That story, along with fiction and non-fiction books and films and videos on football, has been documented in Tim Hogan’s bibliographical study, Reading the Game (2005). Football novels include Alan O’Toole’s The Coach from the City (1967), Barry Oakley’s A Salute to the Great McCarthy (1970, 1974), Robert Bennett’s simpler study of a president’s egotistical persona, The Big Ruck (1974) and Peter Fitzpatrick and Barbara Wenzel’s football thriller, Death in the Back Pocket (1993). Vignettes, often in part memoirs, are many. They include such works as Brian Mathews Oval Dreams (1991), on growing up in St Kilda, and a host of memories in the collection The Greatest Game (1988), whose contributors include Manning Clark, Archie Weller, Gerald Murnane, Oriel Gray, Jack Hibberd, and co-editor Ross Fitzgerald. Also included might be John Harms’ prose, in Loose Men Everywhere (2002) and the romantic writings of Martin Flanagan, including Southern Sky Western Oval (1994), on his year with the Dogs, a year at Footscray; the same subject became the theme of Michael Cordell’s separate and powerful documentary film, A Year with the Dogs (1997). The playwright John Powers wrote the non-fiction study, The Coach: A Season with Ron Barassi (1978), documenting the drama of Barassi’s 1977 premiership year at North Melbourne. A darker side of the game, expressing the racism of country town Australia, is shown in Philip Gwynne’s novel Deadly Unna (1998) while Tony Wilson’s Players (2005) explores the culture of the Channel Nine ‘Footy Show’ genre of football media (Hogan, 2005:133-136).
A rising genre complements youthful football autobiography with football novels for younger readers. Clinton Walker and Matthew Hardy wrote accounts of 1960s and 1970s childhoods growing up with football, the latter becoming a successful stage show in which his Saturday Afternoon Fever (1999) seemed at times more exciting, and certainly more amusing, than John Travolta’s film and dance, Saturday Night Fever. The popular footy novel for boys has included the series by Felice Arena and former Demon champion Garry Lyon, the Specky Magee books, which have sold hundreds of thousands of copies, beginning with Specky Magee & the Great Footy Contest (2003). Other adolescent and young teen novels have included Pete Macfarlane’s Adelaide football novel, More than a Game (1999) and Wendy Jenkins’ Fremantle tales, Killer Boots (1996) and The Big Game (1998), and Cheryl Critchley's story of a girl footballer, Still Kicking (2006) (see Hogan, 2005:137). Something similar, but also entirely different, is Vietnamese comedian and Carlton supporter Hung Le’s account of ethnic generational challenges crossed with post-modern ‘Asian’ fantasy football in his book for a later generation, Barry Noodles and DaKillerBs (2005).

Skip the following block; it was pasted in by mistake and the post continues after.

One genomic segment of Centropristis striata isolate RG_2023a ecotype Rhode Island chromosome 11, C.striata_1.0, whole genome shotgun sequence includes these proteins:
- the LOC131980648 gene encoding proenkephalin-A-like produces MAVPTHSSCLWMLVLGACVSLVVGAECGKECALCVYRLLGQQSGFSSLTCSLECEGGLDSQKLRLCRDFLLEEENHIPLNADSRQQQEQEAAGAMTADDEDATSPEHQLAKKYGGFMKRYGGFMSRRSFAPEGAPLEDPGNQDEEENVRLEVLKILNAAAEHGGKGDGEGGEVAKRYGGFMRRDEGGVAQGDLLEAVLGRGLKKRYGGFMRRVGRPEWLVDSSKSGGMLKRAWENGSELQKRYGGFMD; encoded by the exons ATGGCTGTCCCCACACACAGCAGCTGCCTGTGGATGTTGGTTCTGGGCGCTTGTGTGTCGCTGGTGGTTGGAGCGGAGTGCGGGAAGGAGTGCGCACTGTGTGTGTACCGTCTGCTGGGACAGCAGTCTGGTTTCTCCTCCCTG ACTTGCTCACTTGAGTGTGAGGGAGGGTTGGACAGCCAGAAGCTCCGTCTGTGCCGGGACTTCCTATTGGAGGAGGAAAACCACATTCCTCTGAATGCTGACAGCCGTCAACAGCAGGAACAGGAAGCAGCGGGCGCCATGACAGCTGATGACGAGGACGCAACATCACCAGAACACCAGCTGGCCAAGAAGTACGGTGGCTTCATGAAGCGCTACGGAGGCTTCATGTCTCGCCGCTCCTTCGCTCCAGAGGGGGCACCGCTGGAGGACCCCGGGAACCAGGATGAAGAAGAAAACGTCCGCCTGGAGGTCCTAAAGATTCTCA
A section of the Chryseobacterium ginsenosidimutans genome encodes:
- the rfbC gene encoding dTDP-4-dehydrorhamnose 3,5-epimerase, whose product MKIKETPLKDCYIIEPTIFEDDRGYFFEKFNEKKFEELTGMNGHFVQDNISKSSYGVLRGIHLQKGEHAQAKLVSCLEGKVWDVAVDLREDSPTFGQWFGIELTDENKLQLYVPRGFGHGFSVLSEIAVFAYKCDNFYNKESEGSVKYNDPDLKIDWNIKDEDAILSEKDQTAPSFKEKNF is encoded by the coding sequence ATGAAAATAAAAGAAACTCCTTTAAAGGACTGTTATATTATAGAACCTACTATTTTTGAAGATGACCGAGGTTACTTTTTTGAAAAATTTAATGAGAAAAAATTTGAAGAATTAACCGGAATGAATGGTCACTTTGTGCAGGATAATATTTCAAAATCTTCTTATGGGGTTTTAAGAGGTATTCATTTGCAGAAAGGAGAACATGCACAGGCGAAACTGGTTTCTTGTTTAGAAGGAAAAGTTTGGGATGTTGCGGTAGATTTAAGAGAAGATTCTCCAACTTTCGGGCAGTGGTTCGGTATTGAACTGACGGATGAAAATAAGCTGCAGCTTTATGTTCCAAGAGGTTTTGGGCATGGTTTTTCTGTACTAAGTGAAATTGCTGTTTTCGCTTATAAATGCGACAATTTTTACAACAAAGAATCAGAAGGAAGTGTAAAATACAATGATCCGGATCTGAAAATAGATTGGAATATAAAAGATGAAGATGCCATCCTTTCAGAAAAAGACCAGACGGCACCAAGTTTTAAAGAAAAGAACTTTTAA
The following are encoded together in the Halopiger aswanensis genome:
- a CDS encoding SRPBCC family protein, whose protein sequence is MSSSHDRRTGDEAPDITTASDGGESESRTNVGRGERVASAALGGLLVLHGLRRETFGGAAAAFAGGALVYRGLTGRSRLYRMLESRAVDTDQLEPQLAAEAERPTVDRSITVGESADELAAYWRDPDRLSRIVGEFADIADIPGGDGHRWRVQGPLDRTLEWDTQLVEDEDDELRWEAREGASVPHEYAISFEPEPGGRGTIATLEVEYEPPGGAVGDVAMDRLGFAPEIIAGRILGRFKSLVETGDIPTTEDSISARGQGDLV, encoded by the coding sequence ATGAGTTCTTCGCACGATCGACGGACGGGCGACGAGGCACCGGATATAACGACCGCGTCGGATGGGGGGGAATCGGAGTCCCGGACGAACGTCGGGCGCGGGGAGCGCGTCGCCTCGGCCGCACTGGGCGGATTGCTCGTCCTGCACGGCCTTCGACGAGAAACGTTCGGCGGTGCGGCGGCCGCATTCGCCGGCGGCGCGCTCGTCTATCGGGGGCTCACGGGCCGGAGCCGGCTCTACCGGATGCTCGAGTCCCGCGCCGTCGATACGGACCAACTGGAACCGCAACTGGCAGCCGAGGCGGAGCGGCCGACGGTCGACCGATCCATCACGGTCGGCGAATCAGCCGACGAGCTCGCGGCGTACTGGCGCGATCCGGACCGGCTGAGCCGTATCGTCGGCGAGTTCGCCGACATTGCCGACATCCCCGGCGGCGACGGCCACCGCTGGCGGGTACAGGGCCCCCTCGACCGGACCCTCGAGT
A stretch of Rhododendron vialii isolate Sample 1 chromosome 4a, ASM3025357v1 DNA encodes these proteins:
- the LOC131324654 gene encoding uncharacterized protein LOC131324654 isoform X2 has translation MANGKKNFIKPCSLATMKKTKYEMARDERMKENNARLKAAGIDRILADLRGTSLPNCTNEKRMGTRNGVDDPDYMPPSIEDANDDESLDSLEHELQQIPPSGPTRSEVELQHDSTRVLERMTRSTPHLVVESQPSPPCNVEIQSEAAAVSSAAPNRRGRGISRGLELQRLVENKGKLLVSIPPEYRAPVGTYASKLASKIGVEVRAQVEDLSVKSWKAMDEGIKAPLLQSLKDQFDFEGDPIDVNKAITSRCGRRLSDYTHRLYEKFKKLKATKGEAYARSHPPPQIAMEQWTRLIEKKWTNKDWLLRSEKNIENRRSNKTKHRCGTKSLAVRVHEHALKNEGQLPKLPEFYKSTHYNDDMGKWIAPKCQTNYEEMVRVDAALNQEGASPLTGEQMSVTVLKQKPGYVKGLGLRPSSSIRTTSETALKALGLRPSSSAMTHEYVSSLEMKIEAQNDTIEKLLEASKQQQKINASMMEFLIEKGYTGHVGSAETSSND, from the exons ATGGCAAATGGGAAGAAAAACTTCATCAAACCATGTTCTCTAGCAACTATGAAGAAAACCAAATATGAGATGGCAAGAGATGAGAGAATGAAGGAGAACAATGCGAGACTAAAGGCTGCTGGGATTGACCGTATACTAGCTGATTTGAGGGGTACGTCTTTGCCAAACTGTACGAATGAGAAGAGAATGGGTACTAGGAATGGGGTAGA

The poetry of the game has inspired over forty poets, including most notably Bruce Dawe, Philip Hodgins and Alan Wearne (Hogan, 2005: 141-145). In addition, a host of ‘potato poets’, would-be rhymers with wit to greater or lesser degree, furnish lyrics for the Coodabeen Champion singer Greg Champion’s remaking of popular songs, harnessed to tell the stories of football.
In the words - in music - of Paul Kelly, himself a desperate enthusiast as a young player and football follower in Adelaide, the game has progressed in ‘leaps and bounds’ (Frawley, 2006). Football and music come together in music. Songs include, Weddings Parties Anything’s saga of post-mortem debates, ‘Monday’s Experts’, other songs by Dave Warner from the West, as well as the suburbs. In words, the footballing memories of a number of singers and musicians, including Paul Kelly, Mick Thomas and opera singer David Hobson, are recorded in Brian Nankervis’ book and video, Boys and Balls (1994).
Football is about movement as well as theatre, and such has been explored in film as well as in the many videos of matches, great marks, great moments, great hits and even football history. Documentary studies of the game’s new inclusiveness have included: Miriam Cannell’s Game Girls (1997), on women in football; Megan Spencer’s more confronting account of the wild boys of the Outer, Heathens (1994) , a study of those non-Saints, the occupants of the cage at Moorabbin, in the last years of the VFL; Black Magic (1988), an account of Aboriginal footballers in the West, the Nyoongahs from Narrogin in the south-west, and their journey to Subiaco and the football grounds of Melbourne; and Year of the Dogs (1997) and other documentaries about women’s football and about the US footy championships (Hogan, 2005:87-103).
Feature films have made a mixed contribution. The film of David Williamson’s play The Club (1980) is a tour de force, an exploration of the politics of football and of old board members and young players with different worldviews. Unfortunately, the film, The Great McCarthy (1975) is, if not a tour de farce, an attempted rendering of Oakley’s picaresque account of the game by film-makers more in sympathy with South Melbourne advertising culture than with South Melbourne’s football traditions. It is one of those cases of two different cultures not meeting, where Oakley’s picaresque humour in the novel is turned into caricature in the film. A product of the artificial cultural divide identified by Wanda Jamrozik, it is also not a good film.
Theatre and the Agon of Footy
Peter Fitzpatrick, the distinguished student of Australian drama, has written about Australian Football as theatre, in part from his own position in the chorus, as a long-suffering Geelong supporter who has seen hopes rise and hopes dashed in the Agon of the game.